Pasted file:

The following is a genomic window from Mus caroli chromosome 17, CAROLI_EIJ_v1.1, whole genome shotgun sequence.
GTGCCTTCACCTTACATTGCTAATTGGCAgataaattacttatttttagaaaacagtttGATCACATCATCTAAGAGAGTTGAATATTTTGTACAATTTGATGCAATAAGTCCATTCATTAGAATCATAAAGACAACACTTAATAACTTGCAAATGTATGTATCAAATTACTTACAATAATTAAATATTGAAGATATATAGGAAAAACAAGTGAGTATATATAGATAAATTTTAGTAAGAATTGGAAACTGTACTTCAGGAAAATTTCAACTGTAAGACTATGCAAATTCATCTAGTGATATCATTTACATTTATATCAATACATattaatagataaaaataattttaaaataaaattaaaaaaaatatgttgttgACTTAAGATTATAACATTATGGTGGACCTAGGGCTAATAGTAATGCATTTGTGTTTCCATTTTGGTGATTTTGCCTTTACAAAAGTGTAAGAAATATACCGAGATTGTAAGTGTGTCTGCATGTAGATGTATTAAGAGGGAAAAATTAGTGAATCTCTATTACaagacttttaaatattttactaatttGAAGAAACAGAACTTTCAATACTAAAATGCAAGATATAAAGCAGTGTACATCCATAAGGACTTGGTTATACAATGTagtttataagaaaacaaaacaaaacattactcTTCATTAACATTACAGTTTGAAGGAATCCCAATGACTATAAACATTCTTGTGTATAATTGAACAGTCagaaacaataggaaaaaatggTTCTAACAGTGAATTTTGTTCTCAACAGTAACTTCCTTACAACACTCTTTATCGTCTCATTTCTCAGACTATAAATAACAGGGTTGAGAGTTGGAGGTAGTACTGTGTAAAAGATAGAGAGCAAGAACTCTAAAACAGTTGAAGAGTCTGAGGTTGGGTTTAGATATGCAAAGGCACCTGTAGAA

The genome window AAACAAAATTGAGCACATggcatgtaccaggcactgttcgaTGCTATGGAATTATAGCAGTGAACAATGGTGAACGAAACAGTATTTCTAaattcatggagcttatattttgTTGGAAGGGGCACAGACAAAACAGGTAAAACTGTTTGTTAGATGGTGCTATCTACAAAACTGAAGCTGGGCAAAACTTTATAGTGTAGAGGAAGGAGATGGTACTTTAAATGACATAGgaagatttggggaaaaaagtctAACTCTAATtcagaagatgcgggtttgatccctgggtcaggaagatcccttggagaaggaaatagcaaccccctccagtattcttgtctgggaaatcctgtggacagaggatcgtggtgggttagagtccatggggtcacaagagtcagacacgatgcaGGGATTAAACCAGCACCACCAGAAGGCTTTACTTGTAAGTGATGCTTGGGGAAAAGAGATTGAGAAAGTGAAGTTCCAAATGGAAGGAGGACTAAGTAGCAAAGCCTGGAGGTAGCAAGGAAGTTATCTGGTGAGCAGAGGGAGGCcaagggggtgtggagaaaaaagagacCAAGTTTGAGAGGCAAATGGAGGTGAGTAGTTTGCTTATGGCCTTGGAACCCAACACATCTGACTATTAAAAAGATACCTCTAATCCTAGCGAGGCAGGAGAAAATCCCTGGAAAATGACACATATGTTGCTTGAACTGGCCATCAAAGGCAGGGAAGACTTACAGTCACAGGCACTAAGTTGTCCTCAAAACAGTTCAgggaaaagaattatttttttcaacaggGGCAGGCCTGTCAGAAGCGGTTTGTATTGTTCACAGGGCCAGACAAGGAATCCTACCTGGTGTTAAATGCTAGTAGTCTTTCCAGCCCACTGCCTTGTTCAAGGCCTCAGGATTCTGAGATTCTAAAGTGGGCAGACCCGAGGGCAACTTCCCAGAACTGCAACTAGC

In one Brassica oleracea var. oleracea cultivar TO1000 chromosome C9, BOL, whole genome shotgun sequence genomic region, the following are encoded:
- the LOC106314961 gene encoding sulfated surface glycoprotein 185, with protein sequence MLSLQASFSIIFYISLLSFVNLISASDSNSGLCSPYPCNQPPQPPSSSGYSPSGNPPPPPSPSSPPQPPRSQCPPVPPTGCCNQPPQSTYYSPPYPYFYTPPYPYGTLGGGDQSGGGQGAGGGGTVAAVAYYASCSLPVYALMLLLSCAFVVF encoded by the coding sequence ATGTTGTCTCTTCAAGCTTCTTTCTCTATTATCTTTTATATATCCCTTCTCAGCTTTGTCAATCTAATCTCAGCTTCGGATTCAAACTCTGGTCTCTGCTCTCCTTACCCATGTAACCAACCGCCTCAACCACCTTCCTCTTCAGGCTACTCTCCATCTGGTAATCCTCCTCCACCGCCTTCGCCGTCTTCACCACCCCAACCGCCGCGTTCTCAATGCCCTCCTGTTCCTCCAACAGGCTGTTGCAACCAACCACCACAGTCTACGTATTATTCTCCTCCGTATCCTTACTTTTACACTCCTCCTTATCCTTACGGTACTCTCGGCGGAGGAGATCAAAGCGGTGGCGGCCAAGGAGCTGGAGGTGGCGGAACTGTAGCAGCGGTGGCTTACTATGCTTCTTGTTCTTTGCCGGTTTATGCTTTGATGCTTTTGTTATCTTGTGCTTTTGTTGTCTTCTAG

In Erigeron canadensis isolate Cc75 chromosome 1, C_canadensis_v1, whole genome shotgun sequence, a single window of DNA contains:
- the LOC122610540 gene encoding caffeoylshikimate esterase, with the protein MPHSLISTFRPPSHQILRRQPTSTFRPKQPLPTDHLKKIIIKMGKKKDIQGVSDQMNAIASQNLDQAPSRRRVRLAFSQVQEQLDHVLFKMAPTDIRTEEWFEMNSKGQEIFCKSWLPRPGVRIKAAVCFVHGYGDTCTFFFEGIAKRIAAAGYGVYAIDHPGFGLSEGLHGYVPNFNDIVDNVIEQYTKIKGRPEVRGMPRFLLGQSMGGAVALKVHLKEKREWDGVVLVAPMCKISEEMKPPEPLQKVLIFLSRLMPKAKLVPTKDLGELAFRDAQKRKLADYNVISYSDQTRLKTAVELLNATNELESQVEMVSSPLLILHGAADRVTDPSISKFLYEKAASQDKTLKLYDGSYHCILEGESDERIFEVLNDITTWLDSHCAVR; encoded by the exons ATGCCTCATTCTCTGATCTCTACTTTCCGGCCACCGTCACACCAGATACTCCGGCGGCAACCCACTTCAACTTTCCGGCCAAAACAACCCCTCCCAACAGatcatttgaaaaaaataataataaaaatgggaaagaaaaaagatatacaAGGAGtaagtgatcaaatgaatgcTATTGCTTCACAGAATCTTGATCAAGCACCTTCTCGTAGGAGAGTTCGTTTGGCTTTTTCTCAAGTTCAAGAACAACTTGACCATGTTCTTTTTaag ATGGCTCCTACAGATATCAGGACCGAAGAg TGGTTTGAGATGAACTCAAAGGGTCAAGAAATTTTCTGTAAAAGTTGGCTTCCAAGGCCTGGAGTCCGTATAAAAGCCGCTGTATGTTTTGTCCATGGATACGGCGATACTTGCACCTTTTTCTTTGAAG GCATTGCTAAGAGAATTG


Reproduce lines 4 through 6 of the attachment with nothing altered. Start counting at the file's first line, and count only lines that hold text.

In one Brassica oleracea var. oleracea cultivar TO1000 chromosome C9, BOL, whole genome shotgun sequence genomic region, the following are encoded:
- the LOC106314961 gene encoding sulfated surface glycoprotein 185, with protein sequence MLSLQASFSIIFYISLLSFVNLISASDSNSGLCSPYPCNQPPQPPSSSGYSPSGNPPPPPSPSSPPQPPRSQCPPVPPTGCCNQPPQSTYYSPPYPYFYTPPYPYGTLGGGDQSGGGQGAGGGGTVAAVAYYASCSLPVYALMLLLSCAFVVF encoded by the coding sequence ATGTTGTCTCTTCAAGCTTCTTTCTCTATTATCTTTTATATATCCCTTCTCAGCTTTGTCAATCTAATCTCAGCTTCGGATTCAAACTCTGGTCTCTGCTCTCCTTACCCATGTAACCAACCGCCTCAACCACCTTCCTCTTCAGGCTACTCTCCATCTGGTAATCCTCCTCCACCGCCTTCGCCGTCTTCACCACCCCAACCGCCGCGTTCTCAATGCCCTCCTGTTCCTCCAACAGGCTGTTGCAACCAACCACCACAGTCTACGTATTATTCTCCTCCGTATCCTTACTTTTACACTCCTCCTTATCCTTACGGTACTCTCGGCGGAGGAGATCAAAGCGGTGGCGGCCAAGGAGCTGGAGGTGGCGGAACTGTAGCAGCGGTGGCTTACTATGCTTCTTGTTCTTTGCCGGTTTATGCTTTGATGCTTTTGTTATCTTGTGCTTTTGTTGTCTTCTAG

In Erigeron canadensis isolate Cc75 chromosome 1, C_canadensis_v1, whole genome shotgun sequence, a single window of DNA contains: